Sunday, 2 June 2013


Those of a literary bent will recognise the title of this post as the name (but without my !) of Evelyn Waugh's 1938 classic novel, which satirised lots of aspects of journalism, and featured a character based on the real-life Bill Deedes (who was a later a Tory MP, editor of the Daily Telegraph, and the 'Bill' who was the 'Dear Bill' in Private Eye's brilliant imaginary letters of the 1970s and 80s from Denis Thatcher to a golfing buddy). I mention it because I think I got closer to being let in on a genuine scoop this week than I realised at the time.

It came about like this. My children gave me the Cycling Anthology Volume 1 for Christmas, a collection of essays by a variety of sports writers, cycling-specific journalists, and even the more eloquent cyclists themselves. One of the reasons it's so good is because they're allowed, even encouraged, to break free from the usual shackles of journalism - writing in the first person, repeating hearsay, voicing opinion, and so on. It's excellent, and I tweeted as much at the time. One of its two editors, Lionel Birnie, re-tweeted it, I started following him, and when he consequently announced that Volume 2 was to have a launch event at Foyles on Charing Cross Road, I snapped up a couple of tickets. Which was great, as there can't have been more then 50 on offer. (It was also an absolute bargain - £10, including a copy of the book, that retails at £7.99).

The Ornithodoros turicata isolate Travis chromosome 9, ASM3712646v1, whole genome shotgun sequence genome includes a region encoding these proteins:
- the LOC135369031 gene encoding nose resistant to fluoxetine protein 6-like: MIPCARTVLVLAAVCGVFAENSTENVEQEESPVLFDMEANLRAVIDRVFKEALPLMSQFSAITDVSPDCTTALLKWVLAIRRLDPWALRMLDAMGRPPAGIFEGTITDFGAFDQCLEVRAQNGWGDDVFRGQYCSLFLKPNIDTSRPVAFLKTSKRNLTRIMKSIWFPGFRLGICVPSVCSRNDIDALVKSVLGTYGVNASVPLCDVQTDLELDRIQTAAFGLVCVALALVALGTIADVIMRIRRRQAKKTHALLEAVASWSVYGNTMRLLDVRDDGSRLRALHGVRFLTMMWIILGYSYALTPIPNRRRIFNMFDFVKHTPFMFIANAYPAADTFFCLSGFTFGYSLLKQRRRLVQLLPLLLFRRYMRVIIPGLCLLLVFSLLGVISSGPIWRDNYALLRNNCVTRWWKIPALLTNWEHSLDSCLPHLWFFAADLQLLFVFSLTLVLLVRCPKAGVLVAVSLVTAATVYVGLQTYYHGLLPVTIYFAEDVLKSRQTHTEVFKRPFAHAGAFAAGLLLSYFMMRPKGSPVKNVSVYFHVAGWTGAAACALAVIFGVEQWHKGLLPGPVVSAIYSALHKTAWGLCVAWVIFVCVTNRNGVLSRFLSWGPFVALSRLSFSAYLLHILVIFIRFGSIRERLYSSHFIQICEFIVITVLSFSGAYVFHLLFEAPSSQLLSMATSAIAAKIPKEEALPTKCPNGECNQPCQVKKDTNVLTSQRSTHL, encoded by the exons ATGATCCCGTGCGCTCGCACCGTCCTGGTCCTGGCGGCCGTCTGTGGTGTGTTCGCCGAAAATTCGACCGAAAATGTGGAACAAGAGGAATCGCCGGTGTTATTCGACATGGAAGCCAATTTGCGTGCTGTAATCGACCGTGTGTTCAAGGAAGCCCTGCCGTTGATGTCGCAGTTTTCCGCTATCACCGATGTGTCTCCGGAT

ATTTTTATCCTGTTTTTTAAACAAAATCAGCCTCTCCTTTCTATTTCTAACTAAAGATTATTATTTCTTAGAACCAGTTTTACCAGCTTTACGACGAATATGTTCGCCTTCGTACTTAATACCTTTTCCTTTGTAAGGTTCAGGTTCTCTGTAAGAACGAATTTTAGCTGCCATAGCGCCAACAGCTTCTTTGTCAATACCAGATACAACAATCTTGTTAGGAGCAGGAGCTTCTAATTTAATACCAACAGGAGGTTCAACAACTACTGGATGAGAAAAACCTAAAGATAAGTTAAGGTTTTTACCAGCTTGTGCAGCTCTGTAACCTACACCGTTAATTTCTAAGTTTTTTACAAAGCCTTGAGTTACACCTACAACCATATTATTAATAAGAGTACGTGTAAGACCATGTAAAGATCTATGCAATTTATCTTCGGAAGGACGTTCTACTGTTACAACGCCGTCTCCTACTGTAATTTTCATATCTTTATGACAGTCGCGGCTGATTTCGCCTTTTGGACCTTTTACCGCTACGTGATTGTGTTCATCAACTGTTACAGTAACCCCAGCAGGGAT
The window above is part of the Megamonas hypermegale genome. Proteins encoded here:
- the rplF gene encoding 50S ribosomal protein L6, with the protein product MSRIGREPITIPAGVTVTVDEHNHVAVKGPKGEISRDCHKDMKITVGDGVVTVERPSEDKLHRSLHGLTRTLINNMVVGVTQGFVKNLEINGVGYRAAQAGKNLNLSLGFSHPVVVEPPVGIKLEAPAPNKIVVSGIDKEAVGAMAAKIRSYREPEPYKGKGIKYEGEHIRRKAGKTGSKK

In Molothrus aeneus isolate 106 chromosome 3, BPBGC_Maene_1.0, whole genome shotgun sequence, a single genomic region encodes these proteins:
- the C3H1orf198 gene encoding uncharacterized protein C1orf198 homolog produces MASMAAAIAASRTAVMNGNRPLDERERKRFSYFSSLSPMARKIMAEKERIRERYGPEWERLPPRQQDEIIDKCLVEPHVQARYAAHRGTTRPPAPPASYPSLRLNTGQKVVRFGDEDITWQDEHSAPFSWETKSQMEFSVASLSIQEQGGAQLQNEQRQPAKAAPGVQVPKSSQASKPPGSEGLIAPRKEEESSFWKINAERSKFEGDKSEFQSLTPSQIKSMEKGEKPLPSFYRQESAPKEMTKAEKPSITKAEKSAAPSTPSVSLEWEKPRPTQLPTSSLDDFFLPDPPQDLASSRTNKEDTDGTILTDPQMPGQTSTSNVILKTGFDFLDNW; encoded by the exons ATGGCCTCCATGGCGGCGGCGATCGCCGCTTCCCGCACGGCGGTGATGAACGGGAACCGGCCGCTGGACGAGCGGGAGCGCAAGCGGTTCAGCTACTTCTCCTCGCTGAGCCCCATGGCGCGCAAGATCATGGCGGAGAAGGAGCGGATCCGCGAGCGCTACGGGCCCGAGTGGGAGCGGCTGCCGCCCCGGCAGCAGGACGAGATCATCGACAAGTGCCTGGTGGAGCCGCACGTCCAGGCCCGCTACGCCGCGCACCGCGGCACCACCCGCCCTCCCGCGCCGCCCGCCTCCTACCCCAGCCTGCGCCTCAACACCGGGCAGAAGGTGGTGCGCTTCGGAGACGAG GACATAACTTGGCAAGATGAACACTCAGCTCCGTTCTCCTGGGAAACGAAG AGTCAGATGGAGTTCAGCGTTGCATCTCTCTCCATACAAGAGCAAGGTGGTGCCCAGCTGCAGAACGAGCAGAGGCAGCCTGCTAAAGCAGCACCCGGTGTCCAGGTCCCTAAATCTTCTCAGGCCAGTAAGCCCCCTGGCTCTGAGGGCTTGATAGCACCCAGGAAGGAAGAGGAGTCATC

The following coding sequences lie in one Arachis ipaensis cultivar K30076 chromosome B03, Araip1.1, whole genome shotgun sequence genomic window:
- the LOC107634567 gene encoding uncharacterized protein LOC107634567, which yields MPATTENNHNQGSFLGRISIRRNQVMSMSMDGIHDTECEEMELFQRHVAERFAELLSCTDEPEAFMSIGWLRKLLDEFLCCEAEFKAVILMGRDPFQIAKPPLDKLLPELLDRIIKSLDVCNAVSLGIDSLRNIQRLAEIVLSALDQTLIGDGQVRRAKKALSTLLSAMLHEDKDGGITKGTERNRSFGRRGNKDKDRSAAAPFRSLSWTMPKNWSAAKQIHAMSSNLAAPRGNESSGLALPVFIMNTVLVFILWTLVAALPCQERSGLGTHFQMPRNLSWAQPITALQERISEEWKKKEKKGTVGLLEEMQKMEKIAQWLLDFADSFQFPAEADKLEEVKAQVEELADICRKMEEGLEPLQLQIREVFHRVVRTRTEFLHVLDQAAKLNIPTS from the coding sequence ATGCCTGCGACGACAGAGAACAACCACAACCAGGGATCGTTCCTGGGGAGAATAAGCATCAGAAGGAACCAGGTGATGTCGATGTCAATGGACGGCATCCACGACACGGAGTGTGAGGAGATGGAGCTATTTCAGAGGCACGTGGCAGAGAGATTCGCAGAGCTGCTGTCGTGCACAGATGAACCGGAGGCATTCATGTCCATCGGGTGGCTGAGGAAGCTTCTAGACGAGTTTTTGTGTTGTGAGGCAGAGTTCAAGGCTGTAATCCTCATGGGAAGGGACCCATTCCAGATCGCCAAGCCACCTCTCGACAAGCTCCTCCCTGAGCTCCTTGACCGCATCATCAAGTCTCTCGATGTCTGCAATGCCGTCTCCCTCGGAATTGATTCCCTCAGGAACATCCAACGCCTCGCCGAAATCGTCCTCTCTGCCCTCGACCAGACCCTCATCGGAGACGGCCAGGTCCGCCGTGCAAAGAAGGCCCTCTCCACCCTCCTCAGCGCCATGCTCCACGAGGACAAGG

And so on Wednesday me and t'eldest travelled to the smoke to meet up for it. She is a cycling fan too, borne out by the fact she took a Mega-Bus coach back 'home' to Plymouth (she doesn't really have a home as such at the moment, being in that post-university, pre-Next Life Stage vortex of existence), which only arrived at 5.40 in the morning...still, she also did it to save £26 on the train fare...I was very proud.

Where was I? Oh yes, the event. It was hosted by Ned Boulting, the bloke off the telly. Yes, that's right, the one who interviews Wiggins, Cavendish, the rest of them, and footballers for God's sake, in front of millions of people. There were, as I say, no more than 50 of us at Foyles. And yet he seemed so nervous...slightly faltering introduction, a couple of flat jokes, sweaty palms (which we could see as he was only three feet away from us). That said, he warmed up as the evening went on, and was his usual witty and erudite self, posing some really good questions. I won't go through a blow by blow account of the evening, but it featured as speakers the two editors of the Anthology (Ellis Bacon and Lionel Birnie), Dan Lloyd (retired cyclist, now a commentator, wrote a chapter in the book about his experiences of riding the Tour in 2010), and the three journalists Richard Williams, Daniel Friebe and Richard Moore. All were entertaining and candid - none more so than Dan Lloyd actually when the inevitable questions about doping were put.